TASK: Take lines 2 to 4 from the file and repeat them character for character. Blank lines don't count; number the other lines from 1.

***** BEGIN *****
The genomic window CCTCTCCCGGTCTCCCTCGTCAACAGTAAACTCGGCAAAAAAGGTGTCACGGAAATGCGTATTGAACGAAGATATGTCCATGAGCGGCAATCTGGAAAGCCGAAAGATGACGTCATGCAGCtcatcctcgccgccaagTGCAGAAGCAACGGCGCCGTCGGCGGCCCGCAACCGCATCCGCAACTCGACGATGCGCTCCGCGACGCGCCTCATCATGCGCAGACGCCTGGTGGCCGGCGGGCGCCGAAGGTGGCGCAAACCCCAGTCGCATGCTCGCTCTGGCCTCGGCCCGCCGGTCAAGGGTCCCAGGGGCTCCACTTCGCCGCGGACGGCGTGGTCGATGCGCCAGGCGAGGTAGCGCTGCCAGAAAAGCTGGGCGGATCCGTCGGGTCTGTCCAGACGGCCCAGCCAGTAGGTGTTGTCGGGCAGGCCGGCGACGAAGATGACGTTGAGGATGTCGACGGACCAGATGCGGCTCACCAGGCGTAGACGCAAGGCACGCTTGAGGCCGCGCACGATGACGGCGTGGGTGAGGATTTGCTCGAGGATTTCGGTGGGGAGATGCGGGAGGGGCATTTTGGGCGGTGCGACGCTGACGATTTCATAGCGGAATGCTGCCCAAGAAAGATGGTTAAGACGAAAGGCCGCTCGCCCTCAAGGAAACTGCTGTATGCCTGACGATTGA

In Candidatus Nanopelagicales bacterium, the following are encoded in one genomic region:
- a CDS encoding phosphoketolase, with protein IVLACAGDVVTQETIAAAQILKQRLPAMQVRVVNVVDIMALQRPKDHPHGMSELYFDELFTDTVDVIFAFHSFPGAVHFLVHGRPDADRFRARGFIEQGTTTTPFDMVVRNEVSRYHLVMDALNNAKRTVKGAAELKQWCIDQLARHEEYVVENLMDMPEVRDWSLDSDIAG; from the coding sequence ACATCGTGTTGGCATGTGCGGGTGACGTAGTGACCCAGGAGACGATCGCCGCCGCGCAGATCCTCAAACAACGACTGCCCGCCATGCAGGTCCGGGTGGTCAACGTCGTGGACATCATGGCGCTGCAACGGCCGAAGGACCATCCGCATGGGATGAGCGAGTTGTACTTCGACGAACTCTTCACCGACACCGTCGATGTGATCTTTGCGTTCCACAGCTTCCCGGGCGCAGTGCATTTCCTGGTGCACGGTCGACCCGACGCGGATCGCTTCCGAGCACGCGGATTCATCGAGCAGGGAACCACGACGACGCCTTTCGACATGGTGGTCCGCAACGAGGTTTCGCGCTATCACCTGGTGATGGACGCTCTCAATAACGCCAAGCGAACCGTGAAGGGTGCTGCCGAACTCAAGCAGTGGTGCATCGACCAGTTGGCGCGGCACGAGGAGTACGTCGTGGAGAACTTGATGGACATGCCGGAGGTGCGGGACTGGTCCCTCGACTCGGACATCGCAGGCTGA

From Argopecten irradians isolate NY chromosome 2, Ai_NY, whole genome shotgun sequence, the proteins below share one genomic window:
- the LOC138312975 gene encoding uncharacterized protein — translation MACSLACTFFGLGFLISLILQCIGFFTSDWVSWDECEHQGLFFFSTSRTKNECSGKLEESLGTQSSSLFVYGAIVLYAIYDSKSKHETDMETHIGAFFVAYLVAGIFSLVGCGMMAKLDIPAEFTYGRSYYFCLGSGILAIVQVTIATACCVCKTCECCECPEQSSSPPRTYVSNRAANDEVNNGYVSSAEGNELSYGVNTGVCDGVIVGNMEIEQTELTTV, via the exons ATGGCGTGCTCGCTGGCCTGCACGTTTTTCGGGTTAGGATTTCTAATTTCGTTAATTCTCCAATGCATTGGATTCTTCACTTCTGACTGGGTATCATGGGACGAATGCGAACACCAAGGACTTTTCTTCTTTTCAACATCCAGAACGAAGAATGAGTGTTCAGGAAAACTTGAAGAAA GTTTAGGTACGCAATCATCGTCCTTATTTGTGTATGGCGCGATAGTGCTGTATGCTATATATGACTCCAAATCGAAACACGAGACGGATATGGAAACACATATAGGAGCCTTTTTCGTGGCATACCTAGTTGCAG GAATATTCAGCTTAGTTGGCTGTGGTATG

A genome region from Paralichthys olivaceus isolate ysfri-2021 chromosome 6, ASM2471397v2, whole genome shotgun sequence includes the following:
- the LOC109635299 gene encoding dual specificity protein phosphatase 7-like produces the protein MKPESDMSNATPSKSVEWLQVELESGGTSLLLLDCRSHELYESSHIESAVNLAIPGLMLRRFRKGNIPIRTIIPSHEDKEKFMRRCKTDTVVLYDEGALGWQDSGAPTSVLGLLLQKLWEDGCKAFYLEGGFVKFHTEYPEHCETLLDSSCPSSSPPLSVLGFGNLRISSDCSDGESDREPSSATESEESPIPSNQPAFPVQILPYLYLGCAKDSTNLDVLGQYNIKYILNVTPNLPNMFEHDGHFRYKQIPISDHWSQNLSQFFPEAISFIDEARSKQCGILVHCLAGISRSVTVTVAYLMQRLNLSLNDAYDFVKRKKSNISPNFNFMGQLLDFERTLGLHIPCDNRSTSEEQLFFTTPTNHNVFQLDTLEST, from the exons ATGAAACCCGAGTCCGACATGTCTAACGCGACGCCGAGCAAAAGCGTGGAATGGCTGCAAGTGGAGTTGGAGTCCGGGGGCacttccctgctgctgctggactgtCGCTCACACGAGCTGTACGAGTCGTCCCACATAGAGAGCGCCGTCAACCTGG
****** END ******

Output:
In Candidatus Nanopelagicales bacterium, the following are encoded in one genomic region:
- a CDS encoding phosphoketolase, with protein IVLACAGDVVTQETIAAAQILKQRLPAMQVRVVNVVDIMALQRPKDHPHGMSELYFDELFTDTVDVIFAFHSFPGAVHFLVHGRPDADRFRARGFIEQGTTTTPFDMVVRNEVSRYHLVMDALNNAKRTVKGAAELKQWCIDQLARHEEYVVENLMDMPEVRDWSLDSDIAG; from the coding sequence ACATCGTGTTGGCATGTGCGGGTGACGTAGTGACCCAGGAGACGATCGCCGCCGCGCAGATCCTCAAACAACGACTGCCCGCCATGCAGGTCCGGGTGGTCAACGTCGTGGACATCATGGCGCTGCAACGGCCGAAGGACCATCCGCATGGGATGAGCGAGTTGTACTTCGACGAACTCTTCACCGACACCGTCGATGTGATCTTTGCGTTCCACAGCTTCCCGGGCGCAGTGCATTTCCTGGTGCACGGTCGACCCGACGCGGATCGCTTCCGAGCACGCGGATTCATCGAGCAGGGAACCACGACGACGCCTTTCGACATGGTGGTCCGCAACGAGGTTTCGCGCTATCACCTGGTGATGGACGCTCTCAATAACGCCAAGCGAACCGTGAAGGGTGCTGCCGAACTCAAGCAGTGGTGCATCGACCAGTTGGCGCGGCACGAGGAGTACGTCGTGGAGAACTTGATGGACATGCCGGAGGTGCGGGACTGGTCCCTCGACTCGGACATCGCAGGCTGA

From Argopecten irradians isolate NY chromosome 2, Ai_NY, whole genome shotgun sequence, the proteins below share one genomic window: